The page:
Are video games art? This is a question that’s been buzzing around the industry for years. Many influential people, both inside and outside of the industry, have weighed in on the matter. To date there still isn’t a consensus, but the “video games are an art form” side seems to be losing. I’m here to put across my argument that video games are art by directly challenging a key issue in the debate.
What I want to talk about is a very specific criticism of the ‘Video games as art’ argument – that of authorial control. Authorial control is a term used to describe the way in which the author of a piece of art, film, or literature has direct control over a users experience of their work. When you watch a film, read a book, or view a painting you’re always experiencing it as its author intended. The argument is that art requires this authorial control and that, by its very nature, video games can’t truly possess this.
I understand the point, video games are an interactive experience whereby the end user ultimately decides upon the course and interpretation of the experience. I understand, but respectfully disagree. What I want to draw attention to is a subsection of art where this authorial control is purposely given up for the sake of the art. I’m talking about interactive installation pieces.
An interactive installation piece is an art form designed specifically with interaction in mind. These large-scale installations are featured in prominent galleries worldwide and are still considered to be art. Lets consider a recent example that featured in the main gallery of Tate Modern, one of the finest art galleries in the world. Late last year there was an installation piece by Ai Weiwei entitled ‘Sunflower Seeds’. The piece consisted of 100 million hand painted porcelain seeds that the public would walk through, interact with and shape. In the end the piece was never fully realised due to health & safety concerns but for this purpose that worked out better.
I was fortunate enough to see this exhibit myself, had I – and the rest of the public – been allowed to interact with it as intended it would have been a fantastic exhibition. What it turned out to be was a floor covered in Sunflower Seeds, clearly they had different effects.
If we consider video games to be a form of interactive art, along side that of interactive installation pieces, then they definitely fit the criteria. They’re, excuse the metaphor, a floor of Sunflower Seeds waiting for interaction. A video game by itself is not art, but a video game that we play, see, feel and interact with is art. Ai Weiwei’s ‘Sunflower Seeds’ piece was still considered to be a work of art worthy of the Tate Modern despite the fact it never reached its full potential, yet a video game that is lovingly played by millions isn’t.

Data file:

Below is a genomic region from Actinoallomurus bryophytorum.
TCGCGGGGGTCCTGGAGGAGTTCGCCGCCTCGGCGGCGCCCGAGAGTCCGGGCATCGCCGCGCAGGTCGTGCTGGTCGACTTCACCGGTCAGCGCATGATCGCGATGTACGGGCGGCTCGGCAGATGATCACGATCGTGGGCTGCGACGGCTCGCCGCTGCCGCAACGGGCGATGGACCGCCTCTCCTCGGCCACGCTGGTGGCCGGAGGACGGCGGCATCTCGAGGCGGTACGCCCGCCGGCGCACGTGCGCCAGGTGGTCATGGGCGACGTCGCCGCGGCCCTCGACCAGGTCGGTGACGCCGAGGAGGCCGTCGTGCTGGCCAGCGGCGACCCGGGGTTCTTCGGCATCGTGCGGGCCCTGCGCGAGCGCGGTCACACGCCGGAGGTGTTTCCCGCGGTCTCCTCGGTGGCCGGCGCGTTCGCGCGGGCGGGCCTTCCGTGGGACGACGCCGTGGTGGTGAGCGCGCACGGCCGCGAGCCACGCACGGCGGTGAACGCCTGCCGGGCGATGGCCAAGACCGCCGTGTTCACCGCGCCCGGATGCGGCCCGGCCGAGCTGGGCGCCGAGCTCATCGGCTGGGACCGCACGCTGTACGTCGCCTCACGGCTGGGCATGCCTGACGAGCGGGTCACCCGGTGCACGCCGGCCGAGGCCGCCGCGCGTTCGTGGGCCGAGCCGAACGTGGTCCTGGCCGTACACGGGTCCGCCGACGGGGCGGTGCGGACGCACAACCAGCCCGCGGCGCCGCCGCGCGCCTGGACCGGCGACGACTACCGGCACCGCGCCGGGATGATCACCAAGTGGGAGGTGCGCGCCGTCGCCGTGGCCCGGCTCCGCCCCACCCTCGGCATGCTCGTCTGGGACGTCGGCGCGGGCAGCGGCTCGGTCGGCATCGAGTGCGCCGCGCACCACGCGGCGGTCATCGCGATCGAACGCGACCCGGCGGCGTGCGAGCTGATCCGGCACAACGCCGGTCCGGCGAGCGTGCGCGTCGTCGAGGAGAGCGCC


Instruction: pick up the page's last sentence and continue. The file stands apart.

I will accept that there is some room for rebuttal on this point. Ai Weiwei’s piece would, at some point, have been closed to the public. Once completed it would have been a fixed piece of work that looked the same to everyone. Video games, however, are uniquely interpreted by every individual player; What one person experiences isn’t necessarily true of the next. My counter to this would be that even a painting is subject to interpretation, two people may see the same painting but understand it’s meaning entirely differently. In addition to this, by making this comparison I’m not drawing the conclusion that being displayed in a gallery is a perquisite to being considered art, simply that things such as ‘Sunflower Seeds’ are displayed because they are art.
Another feature of the ‘Authorial Control’ argument is that when you experience the work of a true Auteur you always know it’s their work. This is how you know a film was directed by Quentin Tarantino, how you know it’s a Salvador Dali painting. The criticism for gaming here is that the development team of a video game is so large that it loses the possibility of possessing that sense of identity. Once again the criticism is flawed, it may have some valid footing but it has too many issues to be considered valid.